We stopped the clock for a few moments, just to take a look around. Time breathed in and time breathed out. Then we all went and had a few drinks. Because otherwise the second hand will hit you in the ass. Best to keep moving, wherever that takes you in this life.
The morning that my son Evan was born was both a great joy and a tremendous relief. My wife had gone through fifteen hours of labor contractions every three minutes. He came into this world around 7:00 a.m. on October 30, 1986.
The thrill of having your first child is complemented by the arrival of the second. Our daughter Emily arrived around 9:00 p.m. on a warm April 26, 1990. That delivery rushed along so fast that we needed to call friends and family to watch our son when we rushed off to the hospital on the heels of a spicy Mexican meal a few hours earlier.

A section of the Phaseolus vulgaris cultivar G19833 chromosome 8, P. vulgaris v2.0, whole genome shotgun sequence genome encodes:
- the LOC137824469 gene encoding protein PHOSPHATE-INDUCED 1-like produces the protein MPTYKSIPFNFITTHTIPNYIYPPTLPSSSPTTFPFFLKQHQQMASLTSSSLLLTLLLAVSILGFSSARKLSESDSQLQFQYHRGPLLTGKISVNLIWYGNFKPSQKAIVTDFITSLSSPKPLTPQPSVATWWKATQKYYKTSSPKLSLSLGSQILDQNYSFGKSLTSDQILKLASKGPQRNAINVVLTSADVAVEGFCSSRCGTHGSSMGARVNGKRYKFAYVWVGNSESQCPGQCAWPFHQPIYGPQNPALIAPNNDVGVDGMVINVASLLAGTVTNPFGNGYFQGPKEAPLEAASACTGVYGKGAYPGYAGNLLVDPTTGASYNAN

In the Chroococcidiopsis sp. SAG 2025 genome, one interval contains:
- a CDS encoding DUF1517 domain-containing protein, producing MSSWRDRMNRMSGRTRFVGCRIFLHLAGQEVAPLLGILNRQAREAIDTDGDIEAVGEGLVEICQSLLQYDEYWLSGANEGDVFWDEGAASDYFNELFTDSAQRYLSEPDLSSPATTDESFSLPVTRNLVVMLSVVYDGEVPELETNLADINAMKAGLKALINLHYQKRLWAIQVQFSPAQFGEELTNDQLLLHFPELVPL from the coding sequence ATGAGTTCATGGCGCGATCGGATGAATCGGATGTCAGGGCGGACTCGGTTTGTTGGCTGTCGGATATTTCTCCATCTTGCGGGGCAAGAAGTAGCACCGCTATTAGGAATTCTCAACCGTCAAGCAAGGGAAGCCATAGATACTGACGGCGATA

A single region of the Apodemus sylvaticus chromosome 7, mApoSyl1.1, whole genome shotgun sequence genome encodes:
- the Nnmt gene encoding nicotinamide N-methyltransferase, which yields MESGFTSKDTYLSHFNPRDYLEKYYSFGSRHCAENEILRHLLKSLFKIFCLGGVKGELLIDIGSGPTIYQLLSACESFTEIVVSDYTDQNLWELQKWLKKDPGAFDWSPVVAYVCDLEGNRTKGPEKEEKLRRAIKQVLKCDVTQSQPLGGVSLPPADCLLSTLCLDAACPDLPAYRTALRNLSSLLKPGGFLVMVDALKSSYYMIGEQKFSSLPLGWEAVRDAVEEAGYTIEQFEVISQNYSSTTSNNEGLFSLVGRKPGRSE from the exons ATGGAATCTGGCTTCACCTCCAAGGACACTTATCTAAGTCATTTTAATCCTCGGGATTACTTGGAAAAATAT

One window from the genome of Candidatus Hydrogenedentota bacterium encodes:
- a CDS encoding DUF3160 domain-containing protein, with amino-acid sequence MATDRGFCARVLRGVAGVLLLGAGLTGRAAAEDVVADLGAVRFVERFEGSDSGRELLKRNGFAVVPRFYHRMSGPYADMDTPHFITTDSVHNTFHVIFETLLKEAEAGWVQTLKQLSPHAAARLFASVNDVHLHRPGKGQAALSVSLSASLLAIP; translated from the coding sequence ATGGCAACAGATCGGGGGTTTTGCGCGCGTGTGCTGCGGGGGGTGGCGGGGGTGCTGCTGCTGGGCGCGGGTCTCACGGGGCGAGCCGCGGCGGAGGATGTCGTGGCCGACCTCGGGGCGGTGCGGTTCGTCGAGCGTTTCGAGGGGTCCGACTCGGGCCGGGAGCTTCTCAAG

The pain and humor of fatherhood is never-ending. Your children grow up so fast that it is the small moments you accumulate in your mind that constitute being a father or mother.
I remember one late afternoon when the sun was falling through the front window of our tiny Geneva home. My daughter was crawling around on the bare floor chewing on a flexible teething ring. The sun was bouncing off the floor and struck her blue eyes. I raced for my film camera and snapped off a few photos before the sun went down. Later when I showed those photos to a friend she quietly murmured. “Her eyes look like cracked glass.”
I also recall the first word of my son. He was sitting on the back porch with my wife who often held him in her lap and pointed to flowers and other natural items around the yard. A small sparrow landed beneath their feet and my wife said to Evan, “Bird.” And he repeated the word, “Bird.” He was six months old.
In fact word games became a big part of all our lives. On our way home from grandma’s house one December, we drove through Geneva where the Christmas lights were blazing and Evan had a question for us both. “What’s the word, ‘wreath?”
He was always asking questions about language. We laughed years later when he admitted that he never knew what we were talking about when referring to Forced Preserves. That would be ‘forest preserves.” As Emily Latella might say, “Never mind.”